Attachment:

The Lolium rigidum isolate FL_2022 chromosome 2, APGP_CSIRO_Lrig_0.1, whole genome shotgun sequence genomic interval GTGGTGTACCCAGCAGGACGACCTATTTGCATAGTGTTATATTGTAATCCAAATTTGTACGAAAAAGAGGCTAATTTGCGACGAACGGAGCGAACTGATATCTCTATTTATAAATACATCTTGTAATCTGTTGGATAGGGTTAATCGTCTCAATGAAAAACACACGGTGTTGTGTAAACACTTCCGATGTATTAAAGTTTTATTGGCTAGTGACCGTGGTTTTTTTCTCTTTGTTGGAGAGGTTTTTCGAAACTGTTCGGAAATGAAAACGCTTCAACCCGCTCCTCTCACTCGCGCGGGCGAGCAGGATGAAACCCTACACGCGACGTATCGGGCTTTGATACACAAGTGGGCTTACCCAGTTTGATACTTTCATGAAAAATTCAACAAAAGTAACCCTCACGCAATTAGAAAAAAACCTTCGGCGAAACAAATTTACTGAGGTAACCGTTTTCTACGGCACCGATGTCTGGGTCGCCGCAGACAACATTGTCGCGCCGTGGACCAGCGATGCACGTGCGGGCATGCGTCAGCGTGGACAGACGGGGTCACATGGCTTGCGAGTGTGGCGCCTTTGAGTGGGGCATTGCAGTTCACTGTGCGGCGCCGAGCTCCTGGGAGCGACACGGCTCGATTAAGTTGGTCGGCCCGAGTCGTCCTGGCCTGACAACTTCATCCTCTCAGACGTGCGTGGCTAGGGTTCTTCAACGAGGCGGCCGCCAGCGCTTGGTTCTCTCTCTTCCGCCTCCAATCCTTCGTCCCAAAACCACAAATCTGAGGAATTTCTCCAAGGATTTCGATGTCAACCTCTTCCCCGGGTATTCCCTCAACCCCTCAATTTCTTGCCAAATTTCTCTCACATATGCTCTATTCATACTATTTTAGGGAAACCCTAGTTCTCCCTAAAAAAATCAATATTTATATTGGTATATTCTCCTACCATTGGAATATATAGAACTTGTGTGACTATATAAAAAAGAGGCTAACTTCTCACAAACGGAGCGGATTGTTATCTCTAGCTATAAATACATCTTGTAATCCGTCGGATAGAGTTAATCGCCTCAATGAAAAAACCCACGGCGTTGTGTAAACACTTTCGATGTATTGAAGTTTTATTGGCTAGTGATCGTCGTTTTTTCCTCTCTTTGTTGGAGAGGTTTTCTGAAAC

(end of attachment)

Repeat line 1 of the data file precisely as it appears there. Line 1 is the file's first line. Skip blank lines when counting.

The Lolium rigidum isolate FL_2022 chromosome 2, APGP_CSIRO_Lrig_0.1, whole genome shotgun sequence genomic interval GTGGTGTACCCAGCAGGACGACCTATTTGCATAGTGTTATATTGTAATCCAAATTTGTACGAAAAAGAGGCTAATTTGCGACGAACGGAGCGAACTGATATCTCTATTTATAAATACATCTTGTAATCTGTTGGATAGGGTTAATCGTCTCAATGAAAAACACACGGTGTTGTGTAAACACTTCCGATGTATTAAAGTTTTATTGGCTAGTGACCGTGGTTTTTTTCTCTTTGTTGGAGAGGTTTTTCGAAACTGTTCGGAAATGAAAACGCTTCAACCCGCTCCTCTCACTCGCGCGGGCGAGCAGGATGAAACCCTACACGCGACGTATCGGGCTTTGATACACAAGTGGGCTTACCCAGTTTGATACTTTCATGAAAAATTCAACAAAAGTAACCCTCACGCAATTAGAAAAAAACCTTCGGCGAAACAAATTTACTGAGGTAACCGTTTTCTACGGCACCGATGTCTGGGTCGCCGCAGACAACATTGTCGCGCCGTGGACCAGCGATGCACGTGCGGGCATGCGTCAGCGTGGACAGACGGGGTCACATGGCTTGCGAGTGTGGCGCCTTTGAGTGGGGCATTGCAGTTCACTGTGCGGCGCCGAGCTCCTGGGAGCGACACGGCTCGATTAAGTTGGTCGGCCCGAGTCGTCCTGGCCTGACAACTTCATCCTCTCAGACGTGCGTGGCTAGGGTTCTTCAACGAGGCGGCCGCCAGCGCTTGGTTCTCTCTCTTCCGCCTCCAATCCTTCGTCCCAAAACCACAAATCTGAGGAATTTCTCCAAGGATTTCGATGTCAACCTCTTCCCCGGGTATTCCCTCAACCCCTCAATTTCTTGCCAAATTTCTCTCACATATGCTCTATTCATACTATTTTAGGGAAACCCTAGTTCTCCCTAAAAAAATCAATATTTATATTGGTATATTCTCCTACCATTGGAATATATAGAACTTGTGTGACTATATAAAAAAGAGGCTAACTTCTCACAAACGGAGCGGATTGTTATCTCTAGCTATAAATACATCTTGTAATCCGTCGGATAGAGTTAATCGCCTCAATGAAAAAACCCACGGCGTTGTGTAAACACTTTCGATGTATTGAAGTTTTATTGGCTAGTGATCGTCGTTTTTTCCTCTCTTTGTTGGAGAGGTTTTCTGAAAC